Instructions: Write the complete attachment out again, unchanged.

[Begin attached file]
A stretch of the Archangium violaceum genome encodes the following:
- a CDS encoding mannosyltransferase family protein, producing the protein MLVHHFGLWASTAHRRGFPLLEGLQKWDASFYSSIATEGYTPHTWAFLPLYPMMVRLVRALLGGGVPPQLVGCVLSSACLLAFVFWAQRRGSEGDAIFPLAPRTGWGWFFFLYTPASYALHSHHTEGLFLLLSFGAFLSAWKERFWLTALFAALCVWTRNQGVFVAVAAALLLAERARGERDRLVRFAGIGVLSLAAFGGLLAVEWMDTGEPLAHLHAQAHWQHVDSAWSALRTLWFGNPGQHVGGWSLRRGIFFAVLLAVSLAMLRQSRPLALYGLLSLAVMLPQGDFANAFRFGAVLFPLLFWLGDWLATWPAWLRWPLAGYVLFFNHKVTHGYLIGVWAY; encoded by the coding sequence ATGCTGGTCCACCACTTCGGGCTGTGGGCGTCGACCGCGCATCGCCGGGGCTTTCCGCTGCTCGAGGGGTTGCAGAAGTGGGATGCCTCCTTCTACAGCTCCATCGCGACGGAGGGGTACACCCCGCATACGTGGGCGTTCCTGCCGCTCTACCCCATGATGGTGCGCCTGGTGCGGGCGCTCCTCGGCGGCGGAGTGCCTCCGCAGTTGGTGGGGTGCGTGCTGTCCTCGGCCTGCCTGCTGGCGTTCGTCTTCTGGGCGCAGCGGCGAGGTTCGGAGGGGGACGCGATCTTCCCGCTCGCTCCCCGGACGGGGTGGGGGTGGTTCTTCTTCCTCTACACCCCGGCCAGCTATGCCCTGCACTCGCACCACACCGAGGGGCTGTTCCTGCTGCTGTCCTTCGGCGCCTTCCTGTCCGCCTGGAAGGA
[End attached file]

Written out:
A stretch of the Archangium violaceum genome encodes the following:
- a CDS encoding mannosyltransferase family protein, producing the protein MLVHHFGLWASTAHRRGFPLLEGLQKWDASFYSSIATEGYTPHTWAFLPLYPMMVRLVRALLGGGVPPQLVGCVLSSACLLAFVFWAQRRGSEGDAIFPLAPRTGWGWFFFLYTPASYALHSHHTEGLFLLLSFGAFLSAWKERFWLTALFAALCVWTRNQGVFVAVAAALLLAERARGERDRLVRFAGIGVLSLAAFGGLLAVEWMDTGEPLAHLHAQAHWQHVDSAWSALRTLWFGNPGQHVGGWSLRRGIFFAVLLAVSLAMLRQSRPLALYGLLSLAVMLPQGDFANAFRFGAVLFPLLFWLGDWLATWPAWLRWPLAGYVLFFNHKVTHGYLIGVWAY; encoded by the coding sequence ATGCTGGTCCACCACTTCGGGCTGTGGGCGTCGACCGCGCATCGCCGGGGCTTTCCGCTGCTCGAGGGGTTGCAGAAGTGGGATGCCTCCTTCTACAGCTCCATCGCGACGGAGGGGTACACCCCGCATACGTGGGCGTTCCTGCCGCTCTACCCCATGATGGTGCGCCTGGTGCGGGCGCTCCTCGGCGGCGGAGTGCCTCCGCAGTTGGTGGGGTGCGTGCTGTCCTCGGCCTGCCTGCTGGCGTTCGTCTTCTGGGCGCAGCGGCGAGGTTCGGAGGGGGACGCGATCTTCCCGCTCGCTCCCCGGACGGGGTGGGGGTGGTTCTTCTTCCTCTACACCCCGGCCAGCTATGCCCTGCACTCGCACCACACCGAGGGGCTGTTCCTGCTGCTGTCCTTCGGCGCCTTCCTGTCCGCCTGGAAGGA